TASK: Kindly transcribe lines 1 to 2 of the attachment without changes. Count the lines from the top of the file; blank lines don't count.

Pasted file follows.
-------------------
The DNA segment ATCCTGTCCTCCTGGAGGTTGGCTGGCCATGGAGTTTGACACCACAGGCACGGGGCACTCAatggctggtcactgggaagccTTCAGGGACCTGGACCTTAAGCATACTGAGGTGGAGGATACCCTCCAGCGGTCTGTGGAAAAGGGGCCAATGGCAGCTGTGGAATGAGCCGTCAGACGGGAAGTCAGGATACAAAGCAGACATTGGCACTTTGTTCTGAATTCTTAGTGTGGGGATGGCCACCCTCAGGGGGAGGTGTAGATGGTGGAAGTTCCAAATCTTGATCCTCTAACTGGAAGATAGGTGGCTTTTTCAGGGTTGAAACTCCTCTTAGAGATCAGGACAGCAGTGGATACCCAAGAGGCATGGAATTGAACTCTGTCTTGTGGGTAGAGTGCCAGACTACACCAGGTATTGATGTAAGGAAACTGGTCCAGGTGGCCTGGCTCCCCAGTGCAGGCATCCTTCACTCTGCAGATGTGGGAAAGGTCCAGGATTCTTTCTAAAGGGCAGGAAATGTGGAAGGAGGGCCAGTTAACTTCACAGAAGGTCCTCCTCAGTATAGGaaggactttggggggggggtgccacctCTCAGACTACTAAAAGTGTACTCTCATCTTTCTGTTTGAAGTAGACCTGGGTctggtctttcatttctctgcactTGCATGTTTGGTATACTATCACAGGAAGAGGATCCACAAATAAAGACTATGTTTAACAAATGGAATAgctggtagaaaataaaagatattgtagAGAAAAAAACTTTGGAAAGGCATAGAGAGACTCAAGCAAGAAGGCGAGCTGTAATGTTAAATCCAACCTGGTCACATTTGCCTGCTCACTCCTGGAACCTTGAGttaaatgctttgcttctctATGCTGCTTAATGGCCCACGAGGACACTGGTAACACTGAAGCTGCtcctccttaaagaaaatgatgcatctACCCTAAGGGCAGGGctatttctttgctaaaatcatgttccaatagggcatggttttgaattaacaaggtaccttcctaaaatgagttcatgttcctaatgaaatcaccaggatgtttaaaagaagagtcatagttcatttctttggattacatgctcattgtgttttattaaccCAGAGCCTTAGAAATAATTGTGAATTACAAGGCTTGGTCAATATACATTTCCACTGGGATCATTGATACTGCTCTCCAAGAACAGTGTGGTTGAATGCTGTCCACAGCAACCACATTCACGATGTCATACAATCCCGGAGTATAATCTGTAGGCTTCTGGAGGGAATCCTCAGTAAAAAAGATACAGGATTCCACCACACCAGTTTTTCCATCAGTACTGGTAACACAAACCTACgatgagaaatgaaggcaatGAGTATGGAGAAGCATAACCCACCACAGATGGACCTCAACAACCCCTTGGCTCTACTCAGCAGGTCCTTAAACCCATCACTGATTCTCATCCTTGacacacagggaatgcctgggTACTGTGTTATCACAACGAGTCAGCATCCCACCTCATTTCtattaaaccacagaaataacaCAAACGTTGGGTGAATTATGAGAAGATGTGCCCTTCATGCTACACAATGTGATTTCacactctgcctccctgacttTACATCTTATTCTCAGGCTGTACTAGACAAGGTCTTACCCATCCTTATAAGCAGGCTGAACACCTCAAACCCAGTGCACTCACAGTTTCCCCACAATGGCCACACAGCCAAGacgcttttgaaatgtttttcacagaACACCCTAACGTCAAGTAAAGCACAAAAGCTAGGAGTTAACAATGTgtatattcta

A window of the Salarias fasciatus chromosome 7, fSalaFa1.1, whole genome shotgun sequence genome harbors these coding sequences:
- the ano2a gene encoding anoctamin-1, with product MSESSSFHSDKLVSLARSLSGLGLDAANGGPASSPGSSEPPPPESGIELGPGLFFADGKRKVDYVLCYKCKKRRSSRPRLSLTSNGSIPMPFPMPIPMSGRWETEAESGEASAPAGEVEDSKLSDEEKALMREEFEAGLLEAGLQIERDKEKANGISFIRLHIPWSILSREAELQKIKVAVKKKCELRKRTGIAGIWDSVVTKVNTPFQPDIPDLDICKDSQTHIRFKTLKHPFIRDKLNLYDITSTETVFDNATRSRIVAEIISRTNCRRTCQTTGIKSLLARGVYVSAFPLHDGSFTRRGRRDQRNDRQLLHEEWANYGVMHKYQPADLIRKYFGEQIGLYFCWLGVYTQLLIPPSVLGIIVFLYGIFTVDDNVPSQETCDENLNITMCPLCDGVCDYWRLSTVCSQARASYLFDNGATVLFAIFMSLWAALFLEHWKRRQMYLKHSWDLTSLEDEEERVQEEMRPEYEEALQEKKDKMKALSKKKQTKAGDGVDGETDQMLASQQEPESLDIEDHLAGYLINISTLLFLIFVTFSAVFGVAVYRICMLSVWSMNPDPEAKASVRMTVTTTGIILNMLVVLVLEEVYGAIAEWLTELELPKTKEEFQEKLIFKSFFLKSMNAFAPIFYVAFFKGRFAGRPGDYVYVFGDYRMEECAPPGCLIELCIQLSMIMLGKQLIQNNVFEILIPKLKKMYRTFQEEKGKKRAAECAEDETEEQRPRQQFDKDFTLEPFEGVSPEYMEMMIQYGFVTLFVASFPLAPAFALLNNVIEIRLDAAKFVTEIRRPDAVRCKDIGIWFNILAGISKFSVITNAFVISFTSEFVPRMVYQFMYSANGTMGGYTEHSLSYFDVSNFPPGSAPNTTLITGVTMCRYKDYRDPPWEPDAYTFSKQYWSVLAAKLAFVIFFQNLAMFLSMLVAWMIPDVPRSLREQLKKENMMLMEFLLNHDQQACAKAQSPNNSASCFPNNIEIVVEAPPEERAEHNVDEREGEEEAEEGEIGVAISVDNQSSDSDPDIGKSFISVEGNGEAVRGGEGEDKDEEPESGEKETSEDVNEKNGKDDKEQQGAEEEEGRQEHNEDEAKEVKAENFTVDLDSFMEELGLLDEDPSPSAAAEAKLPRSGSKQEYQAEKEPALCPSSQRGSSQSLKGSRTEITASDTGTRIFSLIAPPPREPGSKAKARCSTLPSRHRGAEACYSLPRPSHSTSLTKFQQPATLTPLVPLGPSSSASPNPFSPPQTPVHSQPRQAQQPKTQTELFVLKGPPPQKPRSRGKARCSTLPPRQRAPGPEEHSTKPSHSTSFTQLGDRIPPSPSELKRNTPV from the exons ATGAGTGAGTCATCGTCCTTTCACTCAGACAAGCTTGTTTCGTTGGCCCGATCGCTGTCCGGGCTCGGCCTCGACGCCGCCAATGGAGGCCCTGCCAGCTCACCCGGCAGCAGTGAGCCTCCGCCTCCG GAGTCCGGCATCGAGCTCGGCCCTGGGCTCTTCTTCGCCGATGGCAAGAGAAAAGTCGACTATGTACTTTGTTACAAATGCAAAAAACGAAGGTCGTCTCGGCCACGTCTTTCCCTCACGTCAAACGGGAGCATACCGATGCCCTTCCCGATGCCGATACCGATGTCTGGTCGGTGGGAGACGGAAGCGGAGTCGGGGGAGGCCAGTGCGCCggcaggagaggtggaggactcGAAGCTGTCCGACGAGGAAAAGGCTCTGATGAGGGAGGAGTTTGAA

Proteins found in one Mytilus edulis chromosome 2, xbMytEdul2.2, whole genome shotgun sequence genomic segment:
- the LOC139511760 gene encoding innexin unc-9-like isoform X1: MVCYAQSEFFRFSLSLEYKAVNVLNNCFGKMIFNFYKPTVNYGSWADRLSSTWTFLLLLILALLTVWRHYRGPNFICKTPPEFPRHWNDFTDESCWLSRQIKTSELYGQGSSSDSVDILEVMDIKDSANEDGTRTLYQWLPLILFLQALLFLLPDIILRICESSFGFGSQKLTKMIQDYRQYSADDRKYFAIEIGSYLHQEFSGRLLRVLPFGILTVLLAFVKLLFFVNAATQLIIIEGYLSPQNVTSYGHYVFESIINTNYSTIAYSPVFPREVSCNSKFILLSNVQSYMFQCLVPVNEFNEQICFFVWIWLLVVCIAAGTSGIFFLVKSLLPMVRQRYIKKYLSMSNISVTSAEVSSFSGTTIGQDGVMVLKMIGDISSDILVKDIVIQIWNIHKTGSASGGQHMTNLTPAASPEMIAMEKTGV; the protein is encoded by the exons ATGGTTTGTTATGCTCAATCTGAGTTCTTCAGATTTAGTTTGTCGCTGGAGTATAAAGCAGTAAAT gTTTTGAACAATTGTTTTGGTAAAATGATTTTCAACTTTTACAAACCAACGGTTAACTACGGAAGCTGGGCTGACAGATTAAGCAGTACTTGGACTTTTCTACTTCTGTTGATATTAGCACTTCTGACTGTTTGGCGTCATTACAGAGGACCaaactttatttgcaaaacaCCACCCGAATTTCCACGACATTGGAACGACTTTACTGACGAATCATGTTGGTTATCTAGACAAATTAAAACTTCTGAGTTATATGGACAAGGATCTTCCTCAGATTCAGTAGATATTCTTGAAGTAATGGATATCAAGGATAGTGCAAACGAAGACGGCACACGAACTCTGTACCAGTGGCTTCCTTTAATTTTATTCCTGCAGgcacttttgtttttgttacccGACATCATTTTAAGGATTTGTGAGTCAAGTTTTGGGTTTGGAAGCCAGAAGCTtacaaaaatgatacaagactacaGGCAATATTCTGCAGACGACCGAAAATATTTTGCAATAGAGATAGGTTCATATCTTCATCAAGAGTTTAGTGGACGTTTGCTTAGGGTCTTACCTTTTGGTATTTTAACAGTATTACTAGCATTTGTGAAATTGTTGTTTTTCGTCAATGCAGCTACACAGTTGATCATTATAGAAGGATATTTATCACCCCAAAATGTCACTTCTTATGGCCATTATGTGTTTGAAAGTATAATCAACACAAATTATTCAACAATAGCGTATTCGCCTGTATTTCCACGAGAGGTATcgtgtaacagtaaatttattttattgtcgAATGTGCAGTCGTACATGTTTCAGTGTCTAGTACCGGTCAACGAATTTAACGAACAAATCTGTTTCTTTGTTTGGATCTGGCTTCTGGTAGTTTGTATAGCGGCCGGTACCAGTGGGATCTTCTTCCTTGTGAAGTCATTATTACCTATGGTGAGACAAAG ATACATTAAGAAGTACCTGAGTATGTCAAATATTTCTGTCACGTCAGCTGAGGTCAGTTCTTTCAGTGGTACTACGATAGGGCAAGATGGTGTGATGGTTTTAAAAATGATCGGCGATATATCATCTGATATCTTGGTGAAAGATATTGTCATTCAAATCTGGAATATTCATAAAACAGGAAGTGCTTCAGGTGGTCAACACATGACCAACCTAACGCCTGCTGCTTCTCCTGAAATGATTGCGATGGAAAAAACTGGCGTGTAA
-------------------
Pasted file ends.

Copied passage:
The DNA segment ATCCTGTCCTCCTGGAGGTTGGCTGGCCATGGAGTTTGACACCACAGGCACGGGGCACTCAatggctggtcactgggaagccTTCAGGGACCTGGACCTTAAGCATACTGAGGTGGAGGATACCCTCCAGCGGTCTGTGGAAAAGGGGCCAATGGCAGCTGTGGAATGAGCCGTCAGACGGGAAGTCAGGATACAAAGCAGACATTGGCACTTTGTTCTGAATTCTTAGTGTGGGGATGGCCACCCTCAGGGGGAGGTGTAGATGGTGGAAGTTCCAAATCTTGATCCTCTAACTGGAAGATAGGTGGCTTTTTCAGGGTTGAAACTCCTCTTAGAGATCAGGACAGCAGTGGATACCCAAGAGGCATGGAATTGAACTCTGTCTTGTGGGTAGAGTGCCAGACTACACCAGGTATTGATGTAAGGAAACTGGTCCAGGTGGCCTGGCTCCCCAGTGCAGGCATCCTTCACTCTGCAGATGTGGGAAAGGTCCAGGATTCTTTCTAAAGGGCAGGAAATGTGGAAGGAGGGCCAGTTAACTTCACAGAAGGTCCTCCTCAGTATAGGaaggactttggggggggggtgccacctCTCAGACTACTAAAAGTGTACTCTCATCTTTCTGTTTGAAGTAGACCTGGGTctggtctttcatttctctgcactTGCATGTTTGGTATACTATCACAGGAAGAGGATCCACAAATAAAGACTATGTTTAACAAATGGAATAgctggtagaaaataaaagatattgtagAGAAAAAAACTTTGGAAAGGCATAGAGAGACTCAAGCAAGAAGGCGAGCTGTAATGTTAAATCCAACCTGGTCACATTTGCCTGCTCACTCCTGGAACCTTGAGttaaatgctttgcttctctATGCTGCTTAATGGCCCACGAGGACACTGGTAACACTGAAGCTGCtcctccttaaagaaaatgatgcatctACCCTAAGGGCAGGGctatttctttgctaaaatcatgttccaatagggcatggttttgaattaacaaggtaccttcctaaaatgagttcatgttcctaatgaaatcaccaggatgtttaaaagaagagtcatagttcatttctttggattacatgctcattgtgttttattaaccCAGAGCCTTAGAAATAATTGTGAATTACAAGGCTTGGTCAATATACATTTCCACTGGGATCATTGATACTGCTCTCCAAGAACAGTGTGGTTGAATGCTGTCCACAGCAACCACATTCACGATGTCATACAATCCCGGAGTATAATCTGTAGGCTTCTGGAGGGAATCCTCAGTAAAAAAGATACAGGATTCCACCACACCAGTTTTTCCATCAGTACTGGTAACACAAACCTACgatgagaaatgaaggcaatGAGTATGGAGAAGCATAACCCACCACAGATGGACCTCAACAACCCCTTGGCTCTACTCAGCAGGTCCTTAAACCCATCACTGATTCTCATCCTTGacacacagggaatgcctgggTACTGTGTTATCACAACGAGTCAGCATCCCACCTCATTTCtattaaaccacagaaataacaCAAACGTTGGGTGAATTATGAGAAGATGTGCCCTTCATGCTACACAATGTGATTTCacactctgcctccctgacttTACATCTTATTCTCAGGCTGTACTAGACAAGGTCTTACCCATCCTTATAAGCAGGCTGAACACCTCAAACCCAGTGCACTCACAGTTTCCCCACAATGGCCACACAGCCAAGacgcttttgaaatgtttttcacagaACACCCTAACGTCAAGTAAAGCACAAAAGCTAGGAGTTAACAATGTgtatattcta

A window of the Salarias fasciatus chromosome 7, fSalaFa1.1, whole genome shotgun sequence genome harbors these coding sequences: